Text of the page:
Even though schools are closed during the coronavirus pandemic, many of their cafeterias are still preparing lunches. Instead of a line of students with trays, workers serve meals drive-thru-style to a rolling line of vehicles.
At Austin High School in El Paso, Texas, cafeteria manager Reyna Trejo and her staff wear face masks, gloves, and long plastic aprons. They stand outside the school building under a radiant spring sky with rolling carts holding the day’s bagged meals. It’s difficult to communicate effectively with the masks on, so Trejo holds up a finger count to confirm how many meals each driver is requesting. She reminds people, “Roll your windows up!” as they drive off.
According to the School Nutrition Association, a nonprofit group that works with school food providers, about 22 million children normally receive a free or reduced-price lunch every day in the nation’s public schools. In some high-need areas like New York City and Detroit, where the vast majority of students qualify for the federally subsidized meals, concerns about ongoing nutrition outweighed those over lost learning when COVID-19 forced schools to close.
As part of the closure plan, the federal government instructed schools to run their cafeteria programs under existing summer feeding guidelines. Those guidelines offer more flexibility than the school-year rules: Families do not need to disclose their incomes or prove school district residency to receive food.
Many school cafeterias transitioned seamlessly to the new model. But others ran into trouble within days of operation. Detroit Public Schools distributed more than 70,000 meals out of 58 locations the first week of its COVID-19 closure but was forced to change its game plan after an employee tested positive for the disease and others called in sick.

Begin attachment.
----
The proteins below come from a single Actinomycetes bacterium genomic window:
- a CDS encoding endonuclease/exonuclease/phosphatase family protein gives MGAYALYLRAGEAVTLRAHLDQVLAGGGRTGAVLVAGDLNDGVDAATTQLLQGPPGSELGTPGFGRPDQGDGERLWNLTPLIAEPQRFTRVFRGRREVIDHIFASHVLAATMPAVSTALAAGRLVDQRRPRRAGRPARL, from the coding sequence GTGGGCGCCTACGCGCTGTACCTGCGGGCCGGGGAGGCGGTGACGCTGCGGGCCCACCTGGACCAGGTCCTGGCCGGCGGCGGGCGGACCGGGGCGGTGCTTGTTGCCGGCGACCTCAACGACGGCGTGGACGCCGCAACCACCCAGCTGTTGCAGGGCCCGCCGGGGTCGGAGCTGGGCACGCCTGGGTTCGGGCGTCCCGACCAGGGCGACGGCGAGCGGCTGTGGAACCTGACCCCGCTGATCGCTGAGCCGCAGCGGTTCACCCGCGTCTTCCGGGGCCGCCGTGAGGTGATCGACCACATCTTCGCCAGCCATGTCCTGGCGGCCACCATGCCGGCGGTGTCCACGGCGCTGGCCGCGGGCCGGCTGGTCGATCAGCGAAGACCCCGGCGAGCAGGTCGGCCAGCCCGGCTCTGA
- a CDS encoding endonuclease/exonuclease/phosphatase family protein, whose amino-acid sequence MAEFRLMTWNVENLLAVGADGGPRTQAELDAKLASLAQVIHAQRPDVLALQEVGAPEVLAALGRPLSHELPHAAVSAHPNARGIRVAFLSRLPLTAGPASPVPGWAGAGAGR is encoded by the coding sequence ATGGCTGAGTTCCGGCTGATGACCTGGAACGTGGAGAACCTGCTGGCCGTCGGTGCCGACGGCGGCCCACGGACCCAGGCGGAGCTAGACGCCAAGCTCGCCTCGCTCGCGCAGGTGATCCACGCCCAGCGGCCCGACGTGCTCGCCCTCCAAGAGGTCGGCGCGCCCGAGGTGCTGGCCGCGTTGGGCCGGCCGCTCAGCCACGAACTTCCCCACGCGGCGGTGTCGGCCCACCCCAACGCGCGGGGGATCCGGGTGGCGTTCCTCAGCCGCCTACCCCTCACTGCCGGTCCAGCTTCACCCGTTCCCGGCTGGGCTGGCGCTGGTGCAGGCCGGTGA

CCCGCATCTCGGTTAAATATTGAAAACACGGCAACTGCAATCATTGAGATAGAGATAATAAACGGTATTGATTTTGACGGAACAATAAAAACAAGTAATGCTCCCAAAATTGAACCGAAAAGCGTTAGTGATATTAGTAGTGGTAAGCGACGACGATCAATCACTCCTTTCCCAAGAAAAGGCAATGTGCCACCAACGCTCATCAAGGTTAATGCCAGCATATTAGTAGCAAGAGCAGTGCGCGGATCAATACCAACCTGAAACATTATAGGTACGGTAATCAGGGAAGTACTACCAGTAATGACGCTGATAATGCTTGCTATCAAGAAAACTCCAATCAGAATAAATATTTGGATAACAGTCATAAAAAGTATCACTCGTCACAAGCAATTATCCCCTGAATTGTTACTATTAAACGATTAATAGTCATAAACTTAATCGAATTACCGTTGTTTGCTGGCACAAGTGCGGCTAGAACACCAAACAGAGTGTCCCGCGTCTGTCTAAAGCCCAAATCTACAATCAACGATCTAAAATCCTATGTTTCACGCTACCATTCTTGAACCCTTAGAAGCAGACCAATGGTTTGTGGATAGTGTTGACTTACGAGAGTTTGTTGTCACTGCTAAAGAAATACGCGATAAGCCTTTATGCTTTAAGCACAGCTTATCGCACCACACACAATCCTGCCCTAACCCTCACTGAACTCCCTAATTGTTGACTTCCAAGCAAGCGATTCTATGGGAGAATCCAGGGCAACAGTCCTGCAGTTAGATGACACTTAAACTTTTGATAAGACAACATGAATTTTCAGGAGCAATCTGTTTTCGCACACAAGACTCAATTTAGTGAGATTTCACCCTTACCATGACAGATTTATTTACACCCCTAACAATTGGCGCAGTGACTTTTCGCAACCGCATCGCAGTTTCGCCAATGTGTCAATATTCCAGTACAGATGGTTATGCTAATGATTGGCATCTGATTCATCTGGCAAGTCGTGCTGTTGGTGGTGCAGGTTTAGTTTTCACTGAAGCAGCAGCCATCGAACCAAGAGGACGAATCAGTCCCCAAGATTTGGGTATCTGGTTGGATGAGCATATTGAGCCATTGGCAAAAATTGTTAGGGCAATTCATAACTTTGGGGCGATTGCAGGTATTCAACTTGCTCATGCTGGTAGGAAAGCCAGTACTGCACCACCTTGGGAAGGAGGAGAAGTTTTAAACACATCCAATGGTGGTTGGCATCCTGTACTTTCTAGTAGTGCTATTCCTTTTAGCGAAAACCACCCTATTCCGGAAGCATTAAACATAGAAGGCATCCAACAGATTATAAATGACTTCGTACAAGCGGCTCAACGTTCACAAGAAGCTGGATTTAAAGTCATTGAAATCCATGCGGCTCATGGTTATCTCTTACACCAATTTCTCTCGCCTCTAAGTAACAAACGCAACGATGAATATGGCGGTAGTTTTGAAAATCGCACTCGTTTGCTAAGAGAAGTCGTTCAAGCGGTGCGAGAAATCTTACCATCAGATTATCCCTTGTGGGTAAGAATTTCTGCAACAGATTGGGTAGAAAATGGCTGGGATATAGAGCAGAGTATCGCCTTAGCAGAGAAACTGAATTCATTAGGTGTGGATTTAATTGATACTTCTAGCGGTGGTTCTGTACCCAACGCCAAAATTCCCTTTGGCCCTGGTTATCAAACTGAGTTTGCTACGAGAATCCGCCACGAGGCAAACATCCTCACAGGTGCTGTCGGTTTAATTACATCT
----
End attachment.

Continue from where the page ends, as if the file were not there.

The district reduced the number of its distribution sites to 17 and limited service to just two days per week. Cafeteria workers now hand out several days’ worth of meals at a time, a compromise that keeps the food rolling and the workers safe.
Officials at Virginia’s Fairfax County Public Schools expanded their feeding program after experiencing higher-than-expected demand the first week. They added several dozen distribution sites, as well as bus delivery routes.
Other states also are using school buses to deliver food. North Carolina’s Kent Messick recently found himself trailing behind one such delivery bus in his Ford pickup truck about an hour north of Charlotte near his family farm. He wondered at first what it was doing out on the road: “The school bus stopped, the stop sign came out and the flashers were on and I said, ‘They’re here to deliver some food to this house.’”
He saw a woman walk down the small home’s rutted drive while a little girl waited on the front porch. Someone on the bus handed the mother a plastic bag filled with food.
“And it just really pierced my heart to see her on that front porch waiting for her mother to bring that food back,” Messick said, remembering his own experience at the local elementary school more than 50 years ago. “There’s always some kids that depended upon one good meal that they got at school each day.”